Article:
Usually 6 months or so doesn’t seem like a lifetime…This is because I did not know what cancer treatment would feel like. Chemo stops cell division and that feels a lot like life stopping; it gets very hard to think clearly, memories are lost and new memories are nearly impossible to hang on to, and on top of this there’s intense, systemic physical pain and frequent, overwhelming nausea. Sorry if this sounds bad, there are a lot of things I’m not talking about here because I don’t want to scare anyone and of course everyone experiences these things differently and not everyone is given the same types of treatment.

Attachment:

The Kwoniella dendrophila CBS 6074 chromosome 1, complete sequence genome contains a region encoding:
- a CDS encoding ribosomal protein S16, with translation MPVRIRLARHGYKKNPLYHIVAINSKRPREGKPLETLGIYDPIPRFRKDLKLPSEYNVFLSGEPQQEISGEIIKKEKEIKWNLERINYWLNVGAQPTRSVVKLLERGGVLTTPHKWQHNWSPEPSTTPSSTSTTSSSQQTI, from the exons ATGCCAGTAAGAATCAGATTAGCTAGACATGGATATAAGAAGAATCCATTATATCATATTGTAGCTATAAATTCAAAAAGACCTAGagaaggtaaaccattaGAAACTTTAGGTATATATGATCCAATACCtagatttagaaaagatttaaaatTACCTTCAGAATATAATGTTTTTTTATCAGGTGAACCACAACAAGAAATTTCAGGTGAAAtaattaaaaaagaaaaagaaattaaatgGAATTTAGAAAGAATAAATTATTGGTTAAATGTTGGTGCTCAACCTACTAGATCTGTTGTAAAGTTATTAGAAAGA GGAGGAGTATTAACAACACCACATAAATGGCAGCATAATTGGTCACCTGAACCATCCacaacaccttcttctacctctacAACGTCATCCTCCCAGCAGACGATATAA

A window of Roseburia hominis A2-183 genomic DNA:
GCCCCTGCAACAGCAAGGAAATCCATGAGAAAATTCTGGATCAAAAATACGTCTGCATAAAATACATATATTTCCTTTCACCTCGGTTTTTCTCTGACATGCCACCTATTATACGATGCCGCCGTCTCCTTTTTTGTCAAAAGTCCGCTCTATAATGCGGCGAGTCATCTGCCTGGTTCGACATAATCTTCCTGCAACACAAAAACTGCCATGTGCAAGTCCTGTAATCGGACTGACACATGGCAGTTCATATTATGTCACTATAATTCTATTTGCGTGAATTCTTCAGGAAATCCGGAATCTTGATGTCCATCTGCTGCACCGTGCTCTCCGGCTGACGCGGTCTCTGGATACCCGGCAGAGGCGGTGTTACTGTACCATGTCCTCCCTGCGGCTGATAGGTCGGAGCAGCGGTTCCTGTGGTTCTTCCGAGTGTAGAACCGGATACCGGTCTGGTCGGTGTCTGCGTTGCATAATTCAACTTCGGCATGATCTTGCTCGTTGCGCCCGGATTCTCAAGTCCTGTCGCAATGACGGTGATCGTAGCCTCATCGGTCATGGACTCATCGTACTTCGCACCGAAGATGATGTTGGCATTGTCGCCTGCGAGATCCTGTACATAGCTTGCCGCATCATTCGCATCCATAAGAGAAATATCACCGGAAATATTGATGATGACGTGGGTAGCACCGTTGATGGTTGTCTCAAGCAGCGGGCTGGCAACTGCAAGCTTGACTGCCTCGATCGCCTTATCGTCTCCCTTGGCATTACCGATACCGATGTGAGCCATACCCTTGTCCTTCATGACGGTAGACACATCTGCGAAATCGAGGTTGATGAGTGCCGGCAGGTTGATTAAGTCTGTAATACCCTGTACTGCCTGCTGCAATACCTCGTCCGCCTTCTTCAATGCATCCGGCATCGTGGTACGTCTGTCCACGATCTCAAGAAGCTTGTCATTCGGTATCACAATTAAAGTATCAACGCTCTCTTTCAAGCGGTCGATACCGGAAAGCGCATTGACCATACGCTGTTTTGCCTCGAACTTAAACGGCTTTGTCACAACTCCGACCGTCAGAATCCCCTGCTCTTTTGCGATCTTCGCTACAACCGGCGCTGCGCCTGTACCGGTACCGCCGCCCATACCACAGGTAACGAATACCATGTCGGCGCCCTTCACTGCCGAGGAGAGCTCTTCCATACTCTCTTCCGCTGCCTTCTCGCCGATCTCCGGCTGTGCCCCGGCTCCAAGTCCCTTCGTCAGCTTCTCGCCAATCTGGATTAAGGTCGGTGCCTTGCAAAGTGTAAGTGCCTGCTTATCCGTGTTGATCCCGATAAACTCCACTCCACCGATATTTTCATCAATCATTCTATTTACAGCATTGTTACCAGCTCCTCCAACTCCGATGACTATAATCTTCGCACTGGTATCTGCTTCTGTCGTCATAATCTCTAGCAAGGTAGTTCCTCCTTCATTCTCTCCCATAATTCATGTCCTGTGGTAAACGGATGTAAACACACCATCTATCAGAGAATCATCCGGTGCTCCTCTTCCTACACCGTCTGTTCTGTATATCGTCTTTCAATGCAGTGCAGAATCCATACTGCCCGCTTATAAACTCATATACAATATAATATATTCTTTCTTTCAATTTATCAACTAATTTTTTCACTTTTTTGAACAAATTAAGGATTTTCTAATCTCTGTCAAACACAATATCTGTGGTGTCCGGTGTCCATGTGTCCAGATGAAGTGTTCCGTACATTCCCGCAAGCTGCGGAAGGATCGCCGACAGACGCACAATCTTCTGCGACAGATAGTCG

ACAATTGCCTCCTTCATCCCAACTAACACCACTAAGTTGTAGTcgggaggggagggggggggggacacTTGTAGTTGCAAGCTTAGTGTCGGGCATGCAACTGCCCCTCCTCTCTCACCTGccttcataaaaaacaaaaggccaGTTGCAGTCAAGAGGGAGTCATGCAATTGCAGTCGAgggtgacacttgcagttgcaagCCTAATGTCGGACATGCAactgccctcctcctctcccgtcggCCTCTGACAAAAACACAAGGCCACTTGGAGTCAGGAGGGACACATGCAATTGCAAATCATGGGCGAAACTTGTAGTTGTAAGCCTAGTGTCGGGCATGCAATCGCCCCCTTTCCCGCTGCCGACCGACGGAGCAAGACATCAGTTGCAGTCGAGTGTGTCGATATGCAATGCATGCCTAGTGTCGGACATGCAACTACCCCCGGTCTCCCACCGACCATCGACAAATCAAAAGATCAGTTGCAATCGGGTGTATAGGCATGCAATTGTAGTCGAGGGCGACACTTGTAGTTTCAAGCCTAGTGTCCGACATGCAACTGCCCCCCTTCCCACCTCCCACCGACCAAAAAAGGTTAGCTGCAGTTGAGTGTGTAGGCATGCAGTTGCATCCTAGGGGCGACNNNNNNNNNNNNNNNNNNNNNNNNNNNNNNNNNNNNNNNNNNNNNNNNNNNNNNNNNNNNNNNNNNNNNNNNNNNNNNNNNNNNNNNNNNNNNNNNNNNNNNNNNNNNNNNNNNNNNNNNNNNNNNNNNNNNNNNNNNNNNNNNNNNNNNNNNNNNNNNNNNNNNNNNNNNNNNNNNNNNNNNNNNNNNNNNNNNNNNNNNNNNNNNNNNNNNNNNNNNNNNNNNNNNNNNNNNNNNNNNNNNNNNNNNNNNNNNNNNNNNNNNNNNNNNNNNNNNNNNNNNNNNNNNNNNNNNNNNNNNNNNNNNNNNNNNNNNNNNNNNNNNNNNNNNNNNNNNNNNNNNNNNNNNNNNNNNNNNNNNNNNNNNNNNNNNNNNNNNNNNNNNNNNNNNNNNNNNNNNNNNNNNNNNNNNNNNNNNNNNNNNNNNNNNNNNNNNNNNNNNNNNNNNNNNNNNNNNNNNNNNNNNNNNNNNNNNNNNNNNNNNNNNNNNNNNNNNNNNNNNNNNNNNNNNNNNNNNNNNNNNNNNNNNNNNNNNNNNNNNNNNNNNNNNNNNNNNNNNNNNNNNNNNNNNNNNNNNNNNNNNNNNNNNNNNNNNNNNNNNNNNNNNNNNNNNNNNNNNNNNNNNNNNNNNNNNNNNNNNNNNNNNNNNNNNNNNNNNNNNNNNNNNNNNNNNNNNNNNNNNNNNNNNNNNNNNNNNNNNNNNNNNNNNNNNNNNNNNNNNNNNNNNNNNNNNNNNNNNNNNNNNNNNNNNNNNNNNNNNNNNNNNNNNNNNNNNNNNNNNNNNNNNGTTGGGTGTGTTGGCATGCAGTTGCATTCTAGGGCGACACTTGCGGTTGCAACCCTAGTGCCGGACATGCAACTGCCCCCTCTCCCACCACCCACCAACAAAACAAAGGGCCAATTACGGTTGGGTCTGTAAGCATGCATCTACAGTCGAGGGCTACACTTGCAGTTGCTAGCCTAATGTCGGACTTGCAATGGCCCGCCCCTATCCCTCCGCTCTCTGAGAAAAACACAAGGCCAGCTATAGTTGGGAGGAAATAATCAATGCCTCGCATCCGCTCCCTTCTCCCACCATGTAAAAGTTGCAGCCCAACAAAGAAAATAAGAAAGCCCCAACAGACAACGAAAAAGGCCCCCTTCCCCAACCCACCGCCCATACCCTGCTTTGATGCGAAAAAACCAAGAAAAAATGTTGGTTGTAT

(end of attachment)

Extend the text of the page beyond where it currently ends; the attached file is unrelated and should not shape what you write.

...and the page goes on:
There were many days when all I could do was lie down, even speaking would bring on overwhelming pain or nausea. Sometimes I would be overcome by sadness or fear and then tension would follow, and that tension would exacerbate the pain and nausea. With a mind dominated by a powerful fear of death and suffering I could not meditate because all I’d do was cry with fear and horror. While this was a good outlet, I had almost no strength and so if I surrendered to crying I would be giving up being able to walk up the stairs or eat a meal. So I needed another way to calm myself and since I’d always calmed myself as a child by drawing, I instinctively felt drawn to it. An ipad and apple pencil made it easier to draw from my sickbed and a simple little app called *Amaziograph was basic enough that even at my sickest I could enjoy the basic act of putting pretend ink to pretend paper.